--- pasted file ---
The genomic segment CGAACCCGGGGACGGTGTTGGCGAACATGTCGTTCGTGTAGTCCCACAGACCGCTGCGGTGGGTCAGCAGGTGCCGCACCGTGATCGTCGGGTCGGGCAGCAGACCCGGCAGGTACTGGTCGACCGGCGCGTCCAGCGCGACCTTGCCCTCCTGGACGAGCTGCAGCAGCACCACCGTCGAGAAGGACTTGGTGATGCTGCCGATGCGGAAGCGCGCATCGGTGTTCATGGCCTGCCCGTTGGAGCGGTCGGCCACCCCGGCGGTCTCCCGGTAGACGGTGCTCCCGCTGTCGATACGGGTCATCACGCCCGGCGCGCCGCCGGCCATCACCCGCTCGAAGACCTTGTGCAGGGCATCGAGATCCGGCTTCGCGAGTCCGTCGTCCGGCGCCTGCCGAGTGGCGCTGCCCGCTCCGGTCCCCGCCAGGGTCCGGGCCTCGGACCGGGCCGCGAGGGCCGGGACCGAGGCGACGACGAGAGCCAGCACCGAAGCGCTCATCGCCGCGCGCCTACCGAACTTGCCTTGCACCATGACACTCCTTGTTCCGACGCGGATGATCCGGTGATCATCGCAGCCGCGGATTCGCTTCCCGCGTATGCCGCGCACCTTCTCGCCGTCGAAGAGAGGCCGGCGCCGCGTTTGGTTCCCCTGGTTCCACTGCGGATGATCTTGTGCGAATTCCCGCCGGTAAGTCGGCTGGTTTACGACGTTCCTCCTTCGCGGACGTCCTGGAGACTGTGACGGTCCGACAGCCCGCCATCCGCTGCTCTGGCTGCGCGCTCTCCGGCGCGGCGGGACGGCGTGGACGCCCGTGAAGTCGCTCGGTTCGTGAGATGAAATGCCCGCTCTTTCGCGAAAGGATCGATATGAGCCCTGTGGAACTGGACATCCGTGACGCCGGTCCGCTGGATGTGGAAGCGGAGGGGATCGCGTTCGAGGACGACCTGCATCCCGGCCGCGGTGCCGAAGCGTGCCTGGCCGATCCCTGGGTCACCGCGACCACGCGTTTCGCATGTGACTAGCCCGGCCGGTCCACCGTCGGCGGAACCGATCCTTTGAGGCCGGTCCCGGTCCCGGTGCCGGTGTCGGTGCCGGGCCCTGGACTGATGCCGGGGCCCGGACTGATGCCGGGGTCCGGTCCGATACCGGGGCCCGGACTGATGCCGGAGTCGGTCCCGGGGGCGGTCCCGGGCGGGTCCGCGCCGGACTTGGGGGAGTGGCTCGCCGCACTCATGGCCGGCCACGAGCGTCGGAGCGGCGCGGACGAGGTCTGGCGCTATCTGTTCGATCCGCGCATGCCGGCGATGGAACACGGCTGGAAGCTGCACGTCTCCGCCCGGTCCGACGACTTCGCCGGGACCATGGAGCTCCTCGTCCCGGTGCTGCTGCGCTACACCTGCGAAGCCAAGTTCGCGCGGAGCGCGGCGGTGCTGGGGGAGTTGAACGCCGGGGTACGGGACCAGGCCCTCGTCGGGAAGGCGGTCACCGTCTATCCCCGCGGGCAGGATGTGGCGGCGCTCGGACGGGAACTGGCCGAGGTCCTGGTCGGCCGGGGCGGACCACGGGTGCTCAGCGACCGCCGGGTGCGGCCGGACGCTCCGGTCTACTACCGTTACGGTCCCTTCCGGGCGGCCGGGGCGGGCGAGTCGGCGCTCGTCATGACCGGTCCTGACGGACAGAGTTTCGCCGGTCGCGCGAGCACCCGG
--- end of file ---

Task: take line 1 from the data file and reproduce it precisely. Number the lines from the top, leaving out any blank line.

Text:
The genomic segment CGAACCCGGGGACGGTGTTGGCGAACATGTCGTTCGTGTAGTCCCACAGACCGCTGCGGTGGGTCAGCAGGTGCCGCACCGTGATCGTCGGGTCGGGCAGCAGACCCGGCAGGTACTGGTCGACCGGCGCGTCCAGCGCGACCTTGCCCTCCTGGACGAGCTGCAGCAGCACCACCGTCGAGAAGGACTTGGTGATGCTGCCGATGCGGAAGCGCGCATCGGTGTTCATGGCCTGCCCGTTGGAGCGGTCGGCCACCCCGGCGGTCTCCCGGTAGACGGTGCTCCCGCTGTCGATACGGGTCATCACGCCCGGCGCGCCGCCGGCCATCACCCGCTCGAAGACCTTGTGCAGGGCATCGAGATCCGGCTTCGCGAGTCCGTCGTCCGGCGCCTGCCGAGTGGCGCTGCCCGCTCCGGTCCCCGCCAGGGTCCGGGCCTCGGACCGGGCCGCGAGGGCCGGGACCGAGGCGACGACGAGAGCCAGCACCGAAGCGCTCATCGCCGCGCGCCTACCGAACTTGCCTTGCACCATGACACTCCTTGTTCCGACGCGGATGATCCGGTGATCATCGCAGCCGCGGATTCGCTTCCCGCGTATGCCGCGCACCTTCTCGCCGTCGAAGAGAGGCCGGCGCCGCGTTTGGTTCCCCTGGTTCCACTGCGGATGATCTTGTGCGAATTCCCGCCGGTAAGTCGGCTGGTTTACGACGTTCCTCCTTCGCGGACGTCCTGGAGACTGTGACGGTCCGACAGCCCGCCATCCGCTGCTCTGGCTGCGCGCTCTCCGGCGCGGCGGGACGGCGTGGACGCCCGTGAAGTCGCTCGGTTCGTGAGATGAAATGCCCGCTCTTTCGCGAAAGGATCGATATGAGCCCTGTGGAACTGGACATCCGTGACGCCGGTCCGCTGGATGTGGAAGCGGAGGGGATCGCGTTCGAGGACGACCTGCATCCCGGCCGCGGTGCCGAAGCGTGCCTGGCCGATCCCTGGGTCACCGCGACCACGCGTTTCGCATGTGACTAGCCCGGCCGGTCCACCGTCGGCGGAACCGATCCTTTGAGGCCGGTCCCGGTCCCGGTGCCGGTGTCGGTGCCGGGCCCTGGACTGATGCCGGGGCCCGGACTGATGCCGGGGTCCGGTCCGATACCGGGGCCCGGACTGATGCCGGAGTCGGTCCCGGGGGCGGTCCCGGGCGGGTCCGCGCCGGACTTGGGGGAGTGGCTCGCCGCACTCATGGCCGGCCACGAGCGTCGGAGCGGCGCGGACGAGGTCTGGCGCTATCTGTTCGATCCGCGCATGCCGGCGATGGAACACGGCTGGAAGCTGCACGTCTCCGCCCGGTCCGACGACTTCGCCGGGACCATGGAGCTCCTCGTCCCGGTGCTGCTGCGCTACACCTGCGAAGCCAAGTTCGCGCGGAGCGCGGCGGTGCTGGGGGAGTTGAACGCCGGGGTACGGGACCAGGCCCTCGTCGGGAAGGCGGTCACCGTCTATCCCCGCGGGCAGGATGTGGCGGCGCTCGGACGGGAACTGGCCGAGGTCCTGGTCGGCCGGGGCGGACCACGGGTGCTCAGCGACCGCCGGGTGCGGCCGGACGCTCCGGTCTACTACCGTTACGGTCCCTTCCGGGCGGCCGGGGCGGGCGAGTCGGCGCTCGTCATGACCGGTCCTGACGGACAGAGTTTCGCCGGTCGCGCGAGCACCCGG